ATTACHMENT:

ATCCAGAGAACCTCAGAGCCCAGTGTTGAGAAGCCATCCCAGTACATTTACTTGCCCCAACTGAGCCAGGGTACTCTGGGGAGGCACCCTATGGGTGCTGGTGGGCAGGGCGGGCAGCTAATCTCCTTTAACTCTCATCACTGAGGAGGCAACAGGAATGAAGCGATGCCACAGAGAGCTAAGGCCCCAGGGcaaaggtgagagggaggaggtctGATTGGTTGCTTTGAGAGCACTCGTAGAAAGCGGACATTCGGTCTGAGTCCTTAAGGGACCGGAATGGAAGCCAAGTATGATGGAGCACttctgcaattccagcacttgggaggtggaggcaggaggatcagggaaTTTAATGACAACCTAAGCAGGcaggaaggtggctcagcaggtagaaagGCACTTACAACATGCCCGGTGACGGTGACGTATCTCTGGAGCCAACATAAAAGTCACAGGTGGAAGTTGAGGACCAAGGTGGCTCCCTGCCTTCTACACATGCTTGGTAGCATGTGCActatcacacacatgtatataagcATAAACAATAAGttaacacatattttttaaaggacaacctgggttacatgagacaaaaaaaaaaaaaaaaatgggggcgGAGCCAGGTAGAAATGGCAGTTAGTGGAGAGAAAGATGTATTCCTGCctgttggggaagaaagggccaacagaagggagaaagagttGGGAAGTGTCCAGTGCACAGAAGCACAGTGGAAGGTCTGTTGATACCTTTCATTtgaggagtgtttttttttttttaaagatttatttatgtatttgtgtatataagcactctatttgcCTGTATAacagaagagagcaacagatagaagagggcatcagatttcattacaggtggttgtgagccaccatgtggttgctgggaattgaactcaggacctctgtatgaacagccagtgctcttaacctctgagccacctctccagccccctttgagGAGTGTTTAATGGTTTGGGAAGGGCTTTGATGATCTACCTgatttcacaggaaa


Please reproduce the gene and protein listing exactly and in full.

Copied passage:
ATCCAGAGAACCTCAGAGCCCAGTGTTGAGAAGCCATCCCAGTACATTTACTTGCCCCAACTGAGCCAGGGTACTCTGGGGAGGCACCCTATGGGTGCTGGTGGGCAGGGCGGGCAGCTAATCTCCTTTAACTCTCATCACTGAGGAGGCAACAGGAATGAAGCGATGCCACAGAGAGCTAAGGCCCCAGGGcaaaggtgagagggaggaggtctGATTGGTTGCTTTGAGAGCACTCGTAGAAAGCGGACATTCGGTCTGAGTCCTTAAGGGACCGGAATGGAAGCCAAGTATGATGGAGCACttctgcaattccagcacttgggaggtggaggcaggaggatcagggaaTTTAATGACAACCTAAGCAGGcaggaaggtggctcagcaggtagaaagGCACTTACAACATGCCCGGTGACGGTGACGTATCTCTGGAGCCAACATAAAAGTCACAGGTGGAAGTTGAGGACCAAGGTGGCTCCCTGCCTTCTACACATGCTTGGTAGCATGTGCActatcacacacatgtatataagcATAAACAATAAGttaacacatattttttaaaggacaacctgggttacatgagacaaaaaaaaaaaaaaaaatgggggcgGAGCCAGGTAGAAATGGCAGTTAGTGGAGAGAAAGATGTATTCCTGCctgttggggaagaaagggccaacagaagggagaaagagttGGGAAGTGTCCAGTGCACAGAAGCACAGTGGAAGGTCTGTTGATACCTTTCATTtgaggagtgtttttttttttttaaagatttatttatgtatttgtgtatataagcactctatttgcCTGTATAacagaagagagcaacagatagaagagggcatcagatttcattacaggtggttgtgagccaccatgtggttgctgggaattgaactcaggacctctgtatgaacagccagtgctcttaacctctgagccacctctccagccccctttgagGAGTGTTTAATGGTTTGGGAAGGGCTTTGATGATCTACCTgatttcacaggaaa